AT&T plans to acquire NextWave Wireless, a holder of spectrum that could be used for mobile data services, for about $600 million.
NextWave has licenses for spectrum in both the WCS (Wireless Communications Services) and the AWS (Advanced Wireless Services) band. AT&T said in a press release it hopes to use that spectrum to feed "skyrocketing" demand for mobile data, but it will have to wait for an ongoing Federal Communications Commission review before it can take advantage of the WCS band.
The FCC auctioned WCS spectrum in 1997, but it has not been used for mobile data because of rules designed to prevent interference with satellite users in adjacent bands, AT&T said. In June, AT&T and satellite radio company Sirius XM filed a proposal to the FCC for using WCS while protecting the nearby satellite users, but the agency is still reviewing that plan. If it is approved, AT&T hopes to start using the WCS band in about three years.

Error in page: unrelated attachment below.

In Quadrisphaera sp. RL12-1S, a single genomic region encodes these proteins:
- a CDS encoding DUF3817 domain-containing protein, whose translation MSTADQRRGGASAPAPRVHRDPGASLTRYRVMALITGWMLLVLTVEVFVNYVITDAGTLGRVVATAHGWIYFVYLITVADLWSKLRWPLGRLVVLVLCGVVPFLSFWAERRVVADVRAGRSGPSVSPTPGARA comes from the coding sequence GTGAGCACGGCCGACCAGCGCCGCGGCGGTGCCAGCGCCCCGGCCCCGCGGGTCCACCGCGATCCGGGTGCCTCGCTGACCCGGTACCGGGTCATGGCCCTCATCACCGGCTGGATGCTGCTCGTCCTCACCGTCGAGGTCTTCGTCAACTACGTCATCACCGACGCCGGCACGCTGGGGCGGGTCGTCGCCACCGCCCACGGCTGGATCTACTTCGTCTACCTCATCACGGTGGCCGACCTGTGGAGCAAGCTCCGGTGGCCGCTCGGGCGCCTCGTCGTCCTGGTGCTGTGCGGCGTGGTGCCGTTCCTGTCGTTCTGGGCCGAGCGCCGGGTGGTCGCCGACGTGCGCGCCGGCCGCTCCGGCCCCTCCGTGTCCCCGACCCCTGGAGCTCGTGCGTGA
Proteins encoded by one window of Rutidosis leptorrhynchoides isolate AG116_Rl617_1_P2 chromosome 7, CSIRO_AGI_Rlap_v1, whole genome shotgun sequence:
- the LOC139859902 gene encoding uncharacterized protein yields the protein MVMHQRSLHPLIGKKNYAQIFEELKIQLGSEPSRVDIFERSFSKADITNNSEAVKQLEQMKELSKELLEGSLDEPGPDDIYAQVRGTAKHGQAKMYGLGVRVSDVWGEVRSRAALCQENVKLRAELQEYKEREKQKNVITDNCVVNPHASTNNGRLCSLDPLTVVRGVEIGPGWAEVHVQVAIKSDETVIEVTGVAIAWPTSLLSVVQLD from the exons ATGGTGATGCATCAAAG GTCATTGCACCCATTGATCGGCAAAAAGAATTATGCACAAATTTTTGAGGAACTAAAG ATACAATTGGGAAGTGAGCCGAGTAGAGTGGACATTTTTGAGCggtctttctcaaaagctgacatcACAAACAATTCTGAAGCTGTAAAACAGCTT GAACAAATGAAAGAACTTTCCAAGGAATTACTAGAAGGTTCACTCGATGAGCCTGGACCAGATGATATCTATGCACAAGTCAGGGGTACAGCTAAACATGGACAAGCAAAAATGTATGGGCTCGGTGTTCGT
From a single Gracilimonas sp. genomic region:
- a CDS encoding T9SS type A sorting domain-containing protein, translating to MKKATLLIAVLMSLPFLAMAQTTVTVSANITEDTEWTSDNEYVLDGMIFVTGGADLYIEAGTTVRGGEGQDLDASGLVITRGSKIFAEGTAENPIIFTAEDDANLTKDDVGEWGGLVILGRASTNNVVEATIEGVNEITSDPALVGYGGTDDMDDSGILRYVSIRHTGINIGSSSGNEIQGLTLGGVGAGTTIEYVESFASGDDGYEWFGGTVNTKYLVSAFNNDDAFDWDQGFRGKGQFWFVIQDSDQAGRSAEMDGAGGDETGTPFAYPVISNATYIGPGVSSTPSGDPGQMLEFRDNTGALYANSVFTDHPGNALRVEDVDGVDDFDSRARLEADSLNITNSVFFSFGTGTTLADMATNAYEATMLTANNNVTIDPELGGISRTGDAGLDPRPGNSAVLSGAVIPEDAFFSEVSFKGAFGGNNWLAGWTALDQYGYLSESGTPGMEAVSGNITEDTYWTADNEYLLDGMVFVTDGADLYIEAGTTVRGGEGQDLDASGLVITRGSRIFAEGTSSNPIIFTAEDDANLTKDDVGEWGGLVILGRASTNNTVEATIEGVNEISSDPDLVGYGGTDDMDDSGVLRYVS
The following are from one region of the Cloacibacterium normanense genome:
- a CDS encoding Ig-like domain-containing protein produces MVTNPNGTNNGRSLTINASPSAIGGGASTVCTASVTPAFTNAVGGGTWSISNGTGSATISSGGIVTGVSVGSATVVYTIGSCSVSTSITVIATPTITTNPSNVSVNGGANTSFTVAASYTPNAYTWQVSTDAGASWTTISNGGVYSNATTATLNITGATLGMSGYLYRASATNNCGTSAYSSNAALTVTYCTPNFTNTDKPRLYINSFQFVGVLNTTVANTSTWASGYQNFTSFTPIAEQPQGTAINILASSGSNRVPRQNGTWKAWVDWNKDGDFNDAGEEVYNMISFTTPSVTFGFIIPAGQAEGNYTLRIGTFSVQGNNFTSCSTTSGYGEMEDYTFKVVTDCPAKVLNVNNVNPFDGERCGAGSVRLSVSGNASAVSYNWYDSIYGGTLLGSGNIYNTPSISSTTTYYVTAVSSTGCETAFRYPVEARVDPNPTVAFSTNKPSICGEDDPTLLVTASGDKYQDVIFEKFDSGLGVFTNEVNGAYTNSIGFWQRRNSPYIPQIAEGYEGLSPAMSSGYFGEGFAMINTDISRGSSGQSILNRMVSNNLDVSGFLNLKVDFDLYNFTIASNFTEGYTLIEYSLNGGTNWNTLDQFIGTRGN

The NextWave deal is only the latest in a series of moves by big mobile operators to secure more spectrum. AT&T characterized its proposed merger with T-Mobile USA last year, which was opposed by the FCC and other regulators, as first and foremost a deal to acquire spectrum. Verizon Wireless announced a deal earlier this year, which is still under FCC review, to acquire unused wireless licenses from major U.S. cable operators.
Most of the price AT&T would pay for NextWave, about $600 million, would be for the company's debt. AT&T would also pay about $25 million for NextWave's equity, plus a contingent payment of as much as $25 million. It expects to close the transaction, pending approval by the FCC and other regulators, by the end of this year.